However, you don't need to be fluent in Italian to actually order Italian food. You instead need to be fluent in the local language of where you're ordering. Similarly, you should understand that there will be some differences between Colonial and American English. You'll be much better understood if you use the dialect of the person you're speaking to.

Many Americans mistakenly call Japanese teppanyaki restaurants "hibachi" restaurants. Teppanyaki is "correct" and "authentic," yet so many people make the mistake the two that Japanese will often put Hibachi and Teppanyaki on their restaurant signs (even if they're only selling Teppanyaki). On the other side of the world, no one would make such a mistake in Japan.

So people need to understand that local dialects will differ. There isn't always a right or wrong. There is often an authentic term of origin, but whatever is common in the area you're living in is the local standard.

Confusingly, chicken fried steak is not chicken. That's for another discussion.

There is a more abstract meta-analysis of features to help in determining what you want the definition of sandwich to be, in order to judge if hamburger fits it analytically.

For a given food preparation, there are too properties, structural and contents, and each can have three values, traditional, neutral, and exotic.

Traditional means canonical. For structure, flat stuff between two flat bread pieces, for content meat, cheese, flat(tened) veggies, or spreadable such things.

sandwich alignment chart

I can't seem to find the original source but here is one derivative.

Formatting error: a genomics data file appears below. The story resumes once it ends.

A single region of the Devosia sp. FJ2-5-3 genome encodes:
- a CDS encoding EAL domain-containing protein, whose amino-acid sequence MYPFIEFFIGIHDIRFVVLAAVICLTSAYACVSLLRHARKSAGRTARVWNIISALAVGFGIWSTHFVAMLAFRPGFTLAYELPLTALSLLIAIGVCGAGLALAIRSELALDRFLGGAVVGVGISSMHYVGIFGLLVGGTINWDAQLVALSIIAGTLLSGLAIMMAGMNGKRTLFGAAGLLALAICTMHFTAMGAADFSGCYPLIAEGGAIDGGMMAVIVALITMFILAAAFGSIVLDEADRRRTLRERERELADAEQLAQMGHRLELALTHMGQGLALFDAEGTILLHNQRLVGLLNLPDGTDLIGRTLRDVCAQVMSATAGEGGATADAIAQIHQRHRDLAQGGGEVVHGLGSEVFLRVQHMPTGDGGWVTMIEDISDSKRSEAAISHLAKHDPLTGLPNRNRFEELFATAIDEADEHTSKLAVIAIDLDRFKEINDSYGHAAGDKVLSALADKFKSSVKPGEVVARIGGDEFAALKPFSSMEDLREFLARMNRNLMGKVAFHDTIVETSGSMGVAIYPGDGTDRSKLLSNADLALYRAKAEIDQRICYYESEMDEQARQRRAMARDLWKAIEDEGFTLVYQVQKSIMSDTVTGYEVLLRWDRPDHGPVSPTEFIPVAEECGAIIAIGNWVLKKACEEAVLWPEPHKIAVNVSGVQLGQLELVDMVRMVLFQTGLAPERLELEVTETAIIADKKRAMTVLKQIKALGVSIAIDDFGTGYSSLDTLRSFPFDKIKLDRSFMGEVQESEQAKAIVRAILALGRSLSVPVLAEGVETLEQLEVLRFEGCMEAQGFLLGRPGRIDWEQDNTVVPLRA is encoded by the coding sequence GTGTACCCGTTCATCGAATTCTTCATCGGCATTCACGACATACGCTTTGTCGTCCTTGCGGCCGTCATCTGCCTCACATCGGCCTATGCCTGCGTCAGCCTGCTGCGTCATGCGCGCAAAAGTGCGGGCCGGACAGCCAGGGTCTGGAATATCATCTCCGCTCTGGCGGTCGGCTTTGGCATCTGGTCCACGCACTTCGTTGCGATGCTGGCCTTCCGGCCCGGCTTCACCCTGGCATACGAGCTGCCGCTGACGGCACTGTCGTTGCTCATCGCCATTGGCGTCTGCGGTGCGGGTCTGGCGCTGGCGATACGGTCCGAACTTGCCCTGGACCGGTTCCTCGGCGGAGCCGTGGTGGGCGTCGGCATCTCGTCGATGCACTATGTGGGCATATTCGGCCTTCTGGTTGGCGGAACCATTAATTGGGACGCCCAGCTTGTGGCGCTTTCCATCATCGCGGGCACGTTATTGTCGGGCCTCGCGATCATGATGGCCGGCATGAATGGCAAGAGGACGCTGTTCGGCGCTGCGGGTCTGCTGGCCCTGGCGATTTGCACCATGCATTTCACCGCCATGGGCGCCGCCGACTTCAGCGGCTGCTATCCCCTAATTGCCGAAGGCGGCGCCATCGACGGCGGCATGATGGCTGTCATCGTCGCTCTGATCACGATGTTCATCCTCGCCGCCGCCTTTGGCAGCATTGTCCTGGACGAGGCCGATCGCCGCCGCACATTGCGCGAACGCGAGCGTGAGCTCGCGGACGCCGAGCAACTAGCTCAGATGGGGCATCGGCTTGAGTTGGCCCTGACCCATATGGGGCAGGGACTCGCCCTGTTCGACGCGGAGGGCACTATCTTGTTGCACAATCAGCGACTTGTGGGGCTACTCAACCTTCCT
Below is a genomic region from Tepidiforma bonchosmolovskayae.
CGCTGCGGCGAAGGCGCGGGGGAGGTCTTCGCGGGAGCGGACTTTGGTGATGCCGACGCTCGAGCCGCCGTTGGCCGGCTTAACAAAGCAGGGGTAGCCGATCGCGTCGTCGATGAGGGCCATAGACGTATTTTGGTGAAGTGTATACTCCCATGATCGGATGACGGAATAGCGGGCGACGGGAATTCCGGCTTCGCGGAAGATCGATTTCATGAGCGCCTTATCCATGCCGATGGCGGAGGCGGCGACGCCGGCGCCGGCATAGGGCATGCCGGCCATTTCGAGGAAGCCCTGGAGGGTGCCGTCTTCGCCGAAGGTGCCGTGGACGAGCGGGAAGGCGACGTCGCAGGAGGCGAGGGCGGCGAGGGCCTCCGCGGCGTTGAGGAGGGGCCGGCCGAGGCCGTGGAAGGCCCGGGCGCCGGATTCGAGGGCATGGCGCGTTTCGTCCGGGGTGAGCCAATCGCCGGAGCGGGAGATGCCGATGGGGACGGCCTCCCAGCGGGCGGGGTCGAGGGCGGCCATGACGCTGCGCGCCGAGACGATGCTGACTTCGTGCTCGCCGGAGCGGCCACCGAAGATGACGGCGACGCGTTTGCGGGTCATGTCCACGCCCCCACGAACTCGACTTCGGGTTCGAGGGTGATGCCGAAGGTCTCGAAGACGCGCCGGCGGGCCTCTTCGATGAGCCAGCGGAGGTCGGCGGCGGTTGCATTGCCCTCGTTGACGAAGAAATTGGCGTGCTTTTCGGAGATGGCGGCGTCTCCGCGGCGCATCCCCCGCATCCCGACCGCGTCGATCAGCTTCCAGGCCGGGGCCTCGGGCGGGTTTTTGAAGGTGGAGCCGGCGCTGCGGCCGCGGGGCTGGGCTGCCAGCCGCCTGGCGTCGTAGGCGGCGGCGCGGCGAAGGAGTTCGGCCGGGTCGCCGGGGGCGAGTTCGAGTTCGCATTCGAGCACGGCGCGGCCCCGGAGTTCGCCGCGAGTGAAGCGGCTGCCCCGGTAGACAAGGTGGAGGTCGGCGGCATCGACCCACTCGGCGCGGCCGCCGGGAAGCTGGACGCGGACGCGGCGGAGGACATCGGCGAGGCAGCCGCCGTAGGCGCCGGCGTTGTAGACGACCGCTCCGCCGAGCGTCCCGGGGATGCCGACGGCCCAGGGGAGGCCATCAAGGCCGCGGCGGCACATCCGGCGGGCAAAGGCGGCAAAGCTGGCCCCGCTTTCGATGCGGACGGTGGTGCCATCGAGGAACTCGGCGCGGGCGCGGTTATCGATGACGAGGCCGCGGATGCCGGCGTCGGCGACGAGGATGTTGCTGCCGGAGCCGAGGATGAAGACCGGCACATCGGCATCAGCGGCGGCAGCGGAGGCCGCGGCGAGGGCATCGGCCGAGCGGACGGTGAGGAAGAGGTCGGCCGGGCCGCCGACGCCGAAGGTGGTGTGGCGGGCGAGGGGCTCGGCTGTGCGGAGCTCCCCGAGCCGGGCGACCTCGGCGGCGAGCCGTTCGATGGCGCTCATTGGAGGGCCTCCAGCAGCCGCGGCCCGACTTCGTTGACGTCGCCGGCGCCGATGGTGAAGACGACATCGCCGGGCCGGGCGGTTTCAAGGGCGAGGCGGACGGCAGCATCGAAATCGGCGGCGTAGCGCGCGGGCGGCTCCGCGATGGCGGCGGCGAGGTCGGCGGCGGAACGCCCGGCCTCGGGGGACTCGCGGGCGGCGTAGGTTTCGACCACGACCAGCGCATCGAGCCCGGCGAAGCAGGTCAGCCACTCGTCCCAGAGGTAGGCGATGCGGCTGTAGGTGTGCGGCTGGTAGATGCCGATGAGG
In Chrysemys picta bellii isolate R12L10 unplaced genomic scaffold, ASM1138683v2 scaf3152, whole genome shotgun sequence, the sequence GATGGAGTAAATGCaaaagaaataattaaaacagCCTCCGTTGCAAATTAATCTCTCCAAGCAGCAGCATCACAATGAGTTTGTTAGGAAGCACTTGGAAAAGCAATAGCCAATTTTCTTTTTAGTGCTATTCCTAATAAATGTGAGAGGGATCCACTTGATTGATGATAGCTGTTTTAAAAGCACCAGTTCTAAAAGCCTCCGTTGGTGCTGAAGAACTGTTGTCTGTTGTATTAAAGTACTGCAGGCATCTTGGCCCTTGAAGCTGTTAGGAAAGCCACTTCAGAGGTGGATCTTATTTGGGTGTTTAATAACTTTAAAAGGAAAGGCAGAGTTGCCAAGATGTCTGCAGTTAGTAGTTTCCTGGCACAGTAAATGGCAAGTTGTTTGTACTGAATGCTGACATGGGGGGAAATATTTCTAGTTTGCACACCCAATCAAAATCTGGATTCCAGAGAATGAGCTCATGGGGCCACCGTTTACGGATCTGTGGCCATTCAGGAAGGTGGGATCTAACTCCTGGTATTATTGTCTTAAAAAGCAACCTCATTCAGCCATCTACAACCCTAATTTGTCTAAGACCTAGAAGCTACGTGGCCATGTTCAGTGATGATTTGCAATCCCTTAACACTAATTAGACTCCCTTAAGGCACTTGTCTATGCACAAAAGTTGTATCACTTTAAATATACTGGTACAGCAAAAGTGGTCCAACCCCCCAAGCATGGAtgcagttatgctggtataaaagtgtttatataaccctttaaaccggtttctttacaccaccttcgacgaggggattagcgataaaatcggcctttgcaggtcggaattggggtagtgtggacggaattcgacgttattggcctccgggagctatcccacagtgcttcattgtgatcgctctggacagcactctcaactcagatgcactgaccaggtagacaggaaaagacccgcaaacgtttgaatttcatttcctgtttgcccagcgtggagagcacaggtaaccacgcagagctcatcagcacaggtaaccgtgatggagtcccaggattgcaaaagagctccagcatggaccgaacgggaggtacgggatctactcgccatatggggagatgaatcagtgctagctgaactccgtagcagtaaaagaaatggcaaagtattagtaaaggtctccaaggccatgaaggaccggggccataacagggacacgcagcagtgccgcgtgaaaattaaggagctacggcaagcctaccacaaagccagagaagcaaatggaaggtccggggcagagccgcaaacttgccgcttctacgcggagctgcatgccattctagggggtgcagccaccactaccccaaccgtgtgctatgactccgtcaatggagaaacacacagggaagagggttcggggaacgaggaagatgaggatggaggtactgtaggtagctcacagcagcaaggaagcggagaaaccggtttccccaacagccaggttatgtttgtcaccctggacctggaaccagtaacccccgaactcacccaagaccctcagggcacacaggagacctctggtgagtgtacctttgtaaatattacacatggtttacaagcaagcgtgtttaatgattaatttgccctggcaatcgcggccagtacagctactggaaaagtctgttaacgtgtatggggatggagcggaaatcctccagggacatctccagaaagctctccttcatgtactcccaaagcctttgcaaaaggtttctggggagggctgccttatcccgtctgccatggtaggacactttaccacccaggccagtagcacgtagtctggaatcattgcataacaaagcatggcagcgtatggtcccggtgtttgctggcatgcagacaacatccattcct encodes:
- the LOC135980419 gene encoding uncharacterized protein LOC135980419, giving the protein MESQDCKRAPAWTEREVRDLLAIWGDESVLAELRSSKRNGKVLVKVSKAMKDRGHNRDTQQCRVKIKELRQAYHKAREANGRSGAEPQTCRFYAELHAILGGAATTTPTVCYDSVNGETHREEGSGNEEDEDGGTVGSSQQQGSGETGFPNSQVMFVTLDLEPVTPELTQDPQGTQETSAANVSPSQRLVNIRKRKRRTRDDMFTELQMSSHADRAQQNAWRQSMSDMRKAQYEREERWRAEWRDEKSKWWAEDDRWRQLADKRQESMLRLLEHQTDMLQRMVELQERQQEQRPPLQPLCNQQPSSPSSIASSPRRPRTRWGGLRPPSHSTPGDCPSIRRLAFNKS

The diagram is somewhat jocular in formation but I think is still a reasonable analysis.

From the diagram, I definitely don't consider a wrap, on one end, or an ice-cream sandwich on the other a sandwich. Yes in the latter the items are sandwiched and 'sandwich' is in the name, but I'd still be upset if you gave me one if I asked for a sandwich.

So exotic is out for both. Now if someone gave me a hotdog when I asked for a sandwich, I'd be really confused, but I wouldn't be upset. I personally don't think of a hotdog as a sandwich even though it fits the 'lunch' situation.

I don't even know what 'chip butty' means, but it looks like a sandwich. Sot, to that end of specifying a definition, I say it is structurally neutral or above, and ingredients neutral or above.

By only these rule based criteria, a hamburger has traditional structure, and somewhat neutral ingredients, and so it fits the definition of sandwich.

Given my conflicting answer saying that I don't consider a hamburger a sandwich, I guess there are more unspecified features that rule out hamburger from being one.

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    "Chip butty": Chips are what Americans call something like "chunky fries". A "butty" is a round roll/bun/bap with a filling. – AndyT Aug 15 at 12:13

Yes. Now eat your spinach.

It is sad that with the very high quality of answers on this page, not one Popeye or Wimpy reference yet. Formally it is a hamburger sandwich.

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    I will gladly upvote you Tuesday, for a good answer today. – Zibbobz May 15 '15 at 20:21